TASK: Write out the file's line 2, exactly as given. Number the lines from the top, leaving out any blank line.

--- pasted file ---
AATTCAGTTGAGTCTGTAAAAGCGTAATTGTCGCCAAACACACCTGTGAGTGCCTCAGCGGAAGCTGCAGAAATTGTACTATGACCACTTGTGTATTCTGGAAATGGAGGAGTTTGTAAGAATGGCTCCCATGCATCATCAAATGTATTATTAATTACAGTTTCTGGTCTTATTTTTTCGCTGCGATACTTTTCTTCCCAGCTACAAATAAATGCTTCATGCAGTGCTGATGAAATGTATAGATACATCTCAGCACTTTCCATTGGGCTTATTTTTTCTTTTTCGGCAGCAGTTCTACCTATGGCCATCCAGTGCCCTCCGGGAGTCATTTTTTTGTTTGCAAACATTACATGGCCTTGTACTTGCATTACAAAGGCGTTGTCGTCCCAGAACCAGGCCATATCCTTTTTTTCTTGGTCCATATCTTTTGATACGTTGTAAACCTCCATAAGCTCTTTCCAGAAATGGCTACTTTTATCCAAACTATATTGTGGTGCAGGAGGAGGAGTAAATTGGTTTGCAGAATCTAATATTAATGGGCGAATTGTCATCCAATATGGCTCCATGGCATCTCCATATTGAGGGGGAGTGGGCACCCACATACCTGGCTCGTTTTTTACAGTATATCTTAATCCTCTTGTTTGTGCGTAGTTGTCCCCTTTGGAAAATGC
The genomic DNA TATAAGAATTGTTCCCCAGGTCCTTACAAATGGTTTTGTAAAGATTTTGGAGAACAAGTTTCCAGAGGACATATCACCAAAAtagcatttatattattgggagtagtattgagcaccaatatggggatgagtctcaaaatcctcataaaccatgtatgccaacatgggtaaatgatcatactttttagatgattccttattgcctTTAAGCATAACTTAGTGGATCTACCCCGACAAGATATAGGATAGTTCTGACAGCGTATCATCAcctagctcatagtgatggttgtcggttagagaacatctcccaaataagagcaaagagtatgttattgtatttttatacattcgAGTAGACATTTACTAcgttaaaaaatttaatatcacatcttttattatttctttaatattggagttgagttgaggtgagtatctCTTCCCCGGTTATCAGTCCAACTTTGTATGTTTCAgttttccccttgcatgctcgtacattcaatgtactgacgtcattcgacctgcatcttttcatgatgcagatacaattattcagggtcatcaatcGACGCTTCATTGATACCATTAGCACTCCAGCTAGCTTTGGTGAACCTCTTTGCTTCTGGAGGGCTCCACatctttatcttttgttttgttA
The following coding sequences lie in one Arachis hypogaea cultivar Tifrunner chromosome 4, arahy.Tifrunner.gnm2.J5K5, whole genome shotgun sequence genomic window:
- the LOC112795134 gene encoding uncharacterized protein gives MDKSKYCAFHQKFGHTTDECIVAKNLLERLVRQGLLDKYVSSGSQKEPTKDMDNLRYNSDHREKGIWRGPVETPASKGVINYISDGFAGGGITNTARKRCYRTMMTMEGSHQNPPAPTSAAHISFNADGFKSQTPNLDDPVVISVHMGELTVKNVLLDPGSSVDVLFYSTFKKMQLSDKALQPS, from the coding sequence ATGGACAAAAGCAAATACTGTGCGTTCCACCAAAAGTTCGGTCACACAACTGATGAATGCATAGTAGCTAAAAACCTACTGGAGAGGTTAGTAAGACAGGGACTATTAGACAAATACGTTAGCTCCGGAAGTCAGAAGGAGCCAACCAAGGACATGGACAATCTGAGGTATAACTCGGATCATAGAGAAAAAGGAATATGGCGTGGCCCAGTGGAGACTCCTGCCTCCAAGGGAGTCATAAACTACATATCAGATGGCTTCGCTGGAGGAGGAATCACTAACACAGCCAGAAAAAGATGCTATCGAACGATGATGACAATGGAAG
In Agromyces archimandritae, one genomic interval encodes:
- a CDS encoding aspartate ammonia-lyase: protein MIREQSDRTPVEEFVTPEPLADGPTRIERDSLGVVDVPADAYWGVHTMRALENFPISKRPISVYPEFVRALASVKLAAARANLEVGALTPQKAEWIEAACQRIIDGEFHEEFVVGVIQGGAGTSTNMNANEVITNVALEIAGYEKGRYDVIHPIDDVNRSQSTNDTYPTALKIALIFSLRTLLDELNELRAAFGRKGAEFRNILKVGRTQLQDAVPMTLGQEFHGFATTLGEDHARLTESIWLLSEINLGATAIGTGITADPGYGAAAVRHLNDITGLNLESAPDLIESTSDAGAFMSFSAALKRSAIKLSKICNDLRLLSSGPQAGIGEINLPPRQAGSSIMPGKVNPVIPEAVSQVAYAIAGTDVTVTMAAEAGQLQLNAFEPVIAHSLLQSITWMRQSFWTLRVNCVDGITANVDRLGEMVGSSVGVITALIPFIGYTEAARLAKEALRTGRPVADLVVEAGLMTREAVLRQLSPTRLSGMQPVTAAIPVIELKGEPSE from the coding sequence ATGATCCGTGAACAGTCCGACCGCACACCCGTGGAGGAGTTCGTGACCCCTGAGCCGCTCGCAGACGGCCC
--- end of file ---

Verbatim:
The genomic DNA TATAAGAATTGTTCCCCAGGTCCTTACAAATGGTTTTGTAAAGATTTTGGAGAACAAGTTTCCAGAGGACATATCACCAAAAtagcatttatattattgggagtagtattgagcaccaatatggggatgagtctcaaaatcctcataaaccatgtatgccaacatgggtaaatgatcatactttttagatgattccttattgcctTTAAGCATAACTTAGTGGATCTACCCCGACAAGATATAGGATAGTTCTGACAGCGTATCATCAcctagctcatagtgatggttgtcggttagagaacatctcccaaataagagcaaagagtatgttattgtatttttatacattcgAGTAGACATTTACTAcgttaaaaaatttaatatcacatcttttattatttctttaatattggagttgagttgaggtgagtatctCTTCCCCGGTTATCAGTCCAACTTTGTATGTTTCAgttttccccttgcatgctcgtacattcaatgtactgacgtcattcgacctgcatcttttcatgatgcagatacaattattcagggtcatcaatcGACGCTTCATTGATACCATTAGCACTCCAGCTAGCTTTGGTGAACCTCTTTGCTTCTGGAGGGCTCCACatctttatcttttgttttgttA